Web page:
Many families choose to breastfeed their newborns based on the idea that their milk is full of everything their baby needs to flourish in those early months of life. However, new research says breast milk from American mothers may contain toxic chemicals, raising alarms over what this could mean for long-term health and wellness.
The Study Tested the Milk From 50 Mothers
Findings published in Science Direct say each sample of milk collected for the study showed some level of contaminants. Most commonly, researchers found evidence of Brominated Flame Retardants (BFRs), identifying 25 different types of BFRs in the study.1
According to the Environmental Protection Agency (EPA), BPRs “are currently the largest marketed flame retardant group due to their high performance efficiency and low cost.” This means they are the most commonly used flame retardants on the market.2 You can find them in everything from plastics to televisions.1
BFRs Were Supposed To Be a Safer Alternative To Other Retardants
According to the EPA, these compounds were the answer to Polybrominated Diphenyl Ethers (PBDEs), another type of flame retardant. The U.S. banned PBDEs over health concerns back in 2004. The EPA spoke out about their widespread use after determining these compounds were “toxic to both humans and the environment.”3
Unfortunately, the BPRs come with their own set of concerns.
We Don’t Know the True Dangers BPRs Present
While this group of BPRs seems to be a better option than some flame retardants on the market in the past, they still pose serious risks.
“Recent epidemiological studies clearly indicated that BFRs affect human health,” a 2011 statement from the EPA says. “The human health effects include cryptorchidism, alterations in thyroid hormone homeostasis, reproductive effects, and reduced development of children at school age that include psychomotor development index and IQ performance.”2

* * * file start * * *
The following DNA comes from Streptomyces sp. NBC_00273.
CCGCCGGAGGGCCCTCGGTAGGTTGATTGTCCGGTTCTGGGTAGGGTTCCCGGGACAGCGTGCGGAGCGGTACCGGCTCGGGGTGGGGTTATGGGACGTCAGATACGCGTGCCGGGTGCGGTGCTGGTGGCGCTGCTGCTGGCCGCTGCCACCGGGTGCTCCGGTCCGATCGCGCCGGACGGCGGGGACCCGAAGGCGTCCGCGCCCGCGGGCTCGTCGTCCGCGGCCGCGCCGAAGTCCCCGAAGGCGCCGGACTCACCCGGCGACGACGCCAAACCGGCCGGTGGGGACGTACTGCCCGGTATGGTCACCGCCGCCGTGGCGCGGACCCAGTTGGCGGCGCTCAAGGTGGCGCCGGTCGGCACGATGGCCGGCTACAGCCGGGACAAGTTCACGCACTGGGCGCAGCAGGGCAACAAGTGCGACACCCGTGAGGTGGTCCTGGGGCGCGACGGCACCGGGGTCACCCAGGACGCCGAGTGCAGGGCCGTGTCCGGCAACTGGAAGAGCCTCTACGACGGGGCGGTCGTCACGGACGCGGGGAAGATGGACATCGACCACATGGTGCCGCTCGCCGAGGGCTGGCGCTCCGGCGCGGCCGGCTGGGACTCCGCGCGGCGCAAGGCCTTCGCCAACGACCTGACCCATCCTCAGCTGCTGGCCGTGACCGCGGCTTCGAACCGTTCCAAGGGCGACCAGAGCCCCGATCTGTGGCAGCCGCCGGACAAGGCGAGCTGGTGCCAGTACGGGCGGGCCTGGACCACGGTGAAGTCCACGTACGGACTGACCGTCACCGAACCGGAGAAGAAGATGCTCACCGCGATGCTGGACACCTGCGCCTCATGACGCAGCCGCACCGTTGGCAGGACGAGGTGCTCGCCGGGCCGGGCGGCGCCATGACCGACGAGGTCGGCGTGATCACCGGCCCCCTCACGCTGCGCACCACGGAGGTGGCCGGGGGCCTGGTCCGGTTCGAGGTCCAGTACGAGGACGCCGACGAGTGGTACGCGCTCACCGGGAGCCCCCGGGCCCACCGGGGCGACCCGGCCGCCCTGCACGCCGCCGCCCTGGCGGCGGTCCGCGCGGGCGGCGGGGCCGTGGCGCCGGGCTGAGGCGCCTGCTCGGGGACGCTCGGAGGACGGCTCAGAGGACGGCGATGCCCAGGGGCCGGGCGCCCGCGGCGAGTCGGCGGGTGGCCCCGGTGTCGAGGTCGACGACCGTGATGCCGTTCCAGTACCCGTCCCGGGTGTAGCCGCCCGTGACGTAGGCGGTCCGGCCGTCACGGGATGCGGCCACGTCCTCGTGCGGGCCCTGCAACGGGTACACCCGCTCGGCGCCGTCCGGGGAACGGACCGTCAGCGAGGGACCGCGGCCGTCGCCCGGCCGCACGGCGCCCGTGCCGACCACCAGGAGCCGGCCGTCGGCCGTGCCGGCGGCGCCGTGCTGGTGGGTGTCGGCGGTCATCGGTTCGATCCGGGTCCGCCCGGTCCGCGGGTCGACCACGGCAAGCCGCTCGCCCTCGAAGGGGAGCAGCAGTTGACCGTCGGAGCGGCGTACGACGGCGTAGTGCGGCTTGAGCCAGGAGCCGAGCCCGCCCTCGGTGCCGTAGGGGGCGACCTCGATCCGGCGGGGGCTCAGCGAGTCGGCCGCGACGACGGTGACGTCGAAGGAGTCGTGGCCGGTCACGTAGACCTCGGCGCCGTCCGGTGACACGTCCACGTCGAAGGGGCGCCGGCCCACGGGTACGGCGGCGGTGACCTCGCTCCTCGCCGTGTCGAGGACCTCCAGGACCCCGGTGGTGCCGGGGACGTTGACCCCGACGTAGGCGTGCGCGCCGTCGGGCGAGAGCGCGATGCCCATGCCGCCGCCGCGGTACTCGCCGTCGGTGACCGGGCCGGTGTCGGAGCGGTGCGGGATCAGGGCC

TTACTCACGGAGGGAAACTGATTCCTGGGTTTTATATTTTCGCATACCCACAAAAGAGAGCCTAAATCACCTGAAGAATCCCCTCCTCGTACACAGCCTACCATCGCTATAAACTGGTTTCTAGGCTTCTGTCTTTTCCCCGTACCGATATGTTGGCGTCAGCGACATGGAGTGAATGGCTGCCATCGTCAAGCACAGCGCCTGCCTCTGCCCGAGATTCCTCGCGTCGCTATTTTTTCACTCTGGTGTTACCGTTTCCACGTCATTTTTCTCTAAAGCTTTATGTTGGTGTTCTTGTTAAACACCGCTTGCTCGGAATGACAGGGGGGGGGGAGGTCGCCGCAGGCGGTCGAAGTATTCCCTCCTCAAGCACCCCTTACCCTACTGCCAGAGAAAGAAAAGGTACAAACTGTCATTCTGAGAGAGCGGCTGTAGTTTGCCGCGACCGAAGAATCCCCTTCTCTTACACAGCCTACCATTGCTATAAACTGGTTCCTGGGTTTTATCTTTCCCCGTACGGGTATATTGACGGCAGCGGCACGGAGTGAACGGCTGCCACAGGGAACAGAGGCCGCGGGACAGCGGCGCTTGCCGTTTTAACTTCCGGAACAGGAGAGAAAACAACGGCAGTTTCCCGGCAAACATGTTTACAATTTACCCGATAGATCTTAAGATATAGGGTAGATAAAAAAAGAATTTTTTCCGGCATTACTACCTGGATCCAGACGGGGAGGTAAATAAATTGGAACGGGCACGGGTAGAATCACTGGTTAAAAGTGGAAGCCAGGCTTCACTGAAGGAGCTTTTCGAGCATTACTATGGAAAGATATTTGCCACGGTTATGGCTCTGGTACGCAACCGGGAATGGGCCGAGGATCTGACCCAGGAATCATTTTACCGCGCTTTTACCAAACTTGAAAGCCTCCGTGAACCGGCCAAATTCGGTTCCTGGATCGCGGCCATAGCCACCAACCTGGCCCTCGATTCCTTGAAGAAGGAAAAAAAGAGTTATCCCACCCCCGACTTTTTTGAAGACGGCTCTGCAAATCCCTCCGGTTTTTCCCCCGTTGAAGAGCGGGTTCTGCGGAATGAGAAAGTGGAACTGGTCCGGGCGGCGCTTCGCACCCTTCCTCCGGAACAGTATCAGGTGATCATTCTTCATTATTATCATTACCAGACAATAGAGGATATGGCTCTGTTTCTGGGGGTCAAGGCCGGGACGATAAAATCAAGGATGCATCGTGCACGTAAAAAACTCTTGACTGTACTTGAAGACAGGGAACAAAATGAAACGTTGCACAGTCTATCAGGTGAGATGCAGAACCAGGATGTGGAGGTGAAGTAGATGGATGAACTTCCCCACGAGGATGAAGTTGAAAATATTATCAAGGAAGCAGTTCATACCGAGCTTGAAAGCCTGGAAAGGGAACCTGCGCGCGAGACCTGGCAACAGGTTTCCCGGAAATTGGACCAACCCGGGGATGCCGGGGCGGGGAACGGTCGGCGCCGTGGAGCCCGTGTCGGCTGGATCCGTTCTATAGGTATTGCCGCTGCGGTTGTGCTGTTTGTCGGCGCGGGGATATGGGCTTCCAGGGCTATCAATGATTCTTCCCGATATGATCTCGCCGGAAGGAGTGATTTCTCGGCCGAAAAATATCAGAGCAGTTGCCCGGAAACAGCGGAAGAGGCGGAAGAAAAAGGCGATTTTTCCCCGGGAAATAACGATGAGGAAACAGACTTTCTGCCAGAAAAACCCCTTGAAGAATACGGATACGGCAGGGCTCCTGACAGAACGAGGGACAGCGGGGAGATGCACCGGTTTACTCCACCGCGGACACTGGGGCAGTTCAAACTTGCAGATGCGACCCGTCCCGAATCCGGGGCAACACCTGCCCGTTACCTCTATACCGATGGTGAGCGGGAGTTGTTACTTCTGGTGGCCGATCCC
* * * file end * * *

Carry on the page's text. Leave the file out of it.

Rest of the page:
That’s a whole lot of scary information, especially when you consider things like cryptorchidism (when testicles fail to descend into the scrotum) and psychomotor development index (a child’s ability to reach cognitive, emotional, and social milestones) can have long-term effects on a child’s quality of life.4
We Do Know That BPRs Are Almost Everywhere
As if that wasn’t frightening enough, the study explained that kids have additional risks of exposure, even after they stop breastfeeding.1
BPR-contaminated dust is almost everywhere in our homes, and humans most often face exposure when they breathe it in or ingest it through food and drinks.1,2 The EPA says that “indoor contamination is proposed to be a significant source of human exposure.”2
Additionally, there’s a class of BFRs found in plastic toys made from recycled material. The study says this compound had the “greatest leaching” when tested with artificial saliva.1
What Should Parents Do?
As parents ourselves, we know how terrifying this news sounds. But we’d like to caution against making any changes based on these findings. The benefits of breastfeeding still outweigh the risk of BPR contamination, especially given how prevalent these chemicals are in homes.5
While we hope this study doesn’t make people less likely to nurse, we hope it sparks a conversation about what these chemicals do to the environment and our bodies. It’s important to consider how we can make safer choices for manufacturing what our children use and love.
1. Schreder, E., Zheng, G., Sathyanarayana, S., Gunaje, N., Hu, M., & Salamova, A. (2023). Brominated flame retardants in breast milk from the United States: First detection of bromophenols in U.S. breast milk. Environmental Pollution, 334, 122028. https://doi.org/10.1016/j.envpol.2023.122028
4. Chen, J., Sørensen, H. T., Miao, M., Liang, H., Ehrenstein, V., Wang, Z., Yuan, W., & Li, J. (2018). Cryptorchidism and increased risk of neurodevelopmental disorders. Journal of Psychiatric Research, 96, 153-161. https://doi.org/10.1016/j.jpsychires.2017.10.006